I grew up in a church
where we marked the season before Christmas with an Advent Wreath.
Every Sunday, the kids would watch expectantly
as a family would come forward and light a purple or pink candle on the wreath.
It was cool because they got to use of of those brass sticks
with a wick that comes out of it.
Each week we’d light a candle,
and then on Christmas Eve, the white candle in the center would be lit.
In my mind it that white candle
was sort of like the neon “No Vacancy” signs outside a cheap motel.
doing research about the Advent wreath for a church where I worked,
I learned that the Advent wreath,
just as many Christian traditions are,
was borrowed and adapted from a Pagan tradition.
In Scandinavia, as the cold days of winter grew shorter and shorter,
families used to hang a wagon wheel above their kitchen table,
and place lighted candles on it,
as an invitation to the Gods to turn the earth back toward the sun.
This was the practice of a people
who did not yet know that the earth traveled in a predictable pattern.
To them, the sun’s rising every morning
must have seemed like a matter of luck --
it was lucky that the Gods had decided to be benevolent one more day.
And so through the dark season,
Prayed that the Gods would allow the days to grow lighter and lighter,
rather than darker and darker.
Because they feared the sun would never rise again.
I have to tell you,
I sort of feared that the sun would never rise again
a couple of weeks ago when daylight savings time started.
It was the first time since last winter that I had headed off to church
when it was already dark outside.
And it felt terrible.
It was really cold.
I bundled up as much as a could, but even so,
I had this sinking feeling that maybe God had finally left us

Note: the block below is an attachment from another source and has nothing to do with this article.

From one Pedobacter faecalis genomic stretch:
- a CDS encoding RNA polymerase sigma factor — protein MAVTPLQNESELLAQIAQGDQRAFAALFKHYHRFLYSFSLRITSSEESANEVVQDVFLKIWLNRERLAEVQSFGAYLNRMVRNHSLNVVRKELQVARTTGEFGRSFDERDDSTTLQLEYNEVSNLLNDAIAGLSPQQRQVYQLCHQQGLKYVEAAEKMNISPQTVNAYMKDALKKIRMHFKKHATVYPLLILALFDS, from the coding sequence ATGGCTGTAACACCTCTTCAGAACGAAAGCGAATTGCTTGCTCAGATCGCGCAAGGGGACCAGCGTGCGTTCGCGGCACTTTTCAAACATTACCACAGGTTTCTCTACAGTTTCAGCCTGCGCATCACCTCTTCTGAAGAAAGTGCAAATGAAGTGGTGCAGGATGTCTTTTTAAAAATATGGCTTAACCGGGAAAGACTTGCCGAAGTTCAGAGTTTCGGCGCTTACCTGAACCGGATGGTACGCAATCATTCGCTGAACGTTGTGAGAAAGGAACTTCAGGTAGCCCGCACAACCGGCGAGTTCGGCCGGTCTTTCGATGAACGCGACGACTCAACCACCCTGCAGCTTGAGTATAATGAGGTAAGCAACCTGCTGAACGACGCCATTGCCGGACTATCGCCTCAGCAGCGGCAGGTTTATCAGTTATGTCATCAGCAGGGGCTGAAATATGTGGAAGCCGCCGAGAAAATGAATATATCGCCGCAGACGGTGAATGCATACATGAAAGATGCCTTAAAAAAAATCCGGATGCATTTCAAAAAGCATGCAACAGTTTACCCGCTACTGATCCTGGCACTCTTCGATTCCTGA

and the winter would just last forever.
Psalm 126 has these two movements
that I think are in keeping with these kinds of feelings --
trusting that the sun will rise once more.
The first half of the Psalm is a memory.
God -- you’ve done this before;
You’ve restored us before.
And the second half is a plea.
God -- please do it again.
In essence, the Psalm is saying,
God, when you delivered us from exile, we laughed and rejoiced.
Please do it again.
Please help us to trust that you’ll do it again.
The images in this Psalm
are not of light and dark,
but of harvest.
A dry desert valley is suddenly flooded with rain,
and in an instant transformed
from a dusty, arid riverbed
to a fast paced stream that makes everything around it green and verdant.
The sowers go out to the fields, weeping,
but return with sheaves of wheat and mouths filled with laugher.
God, you’ve done it before,
please, do it again.
That’s the prayer of this Psalm.
You’ve brought the sun up after a long winter.
Please, bring it up once more.
A few weeks ago,
I visited a good and long-time friend
who has recently undergone some significant an unexpected changes in her life.
These were the sorts of changes that she had no control over at all.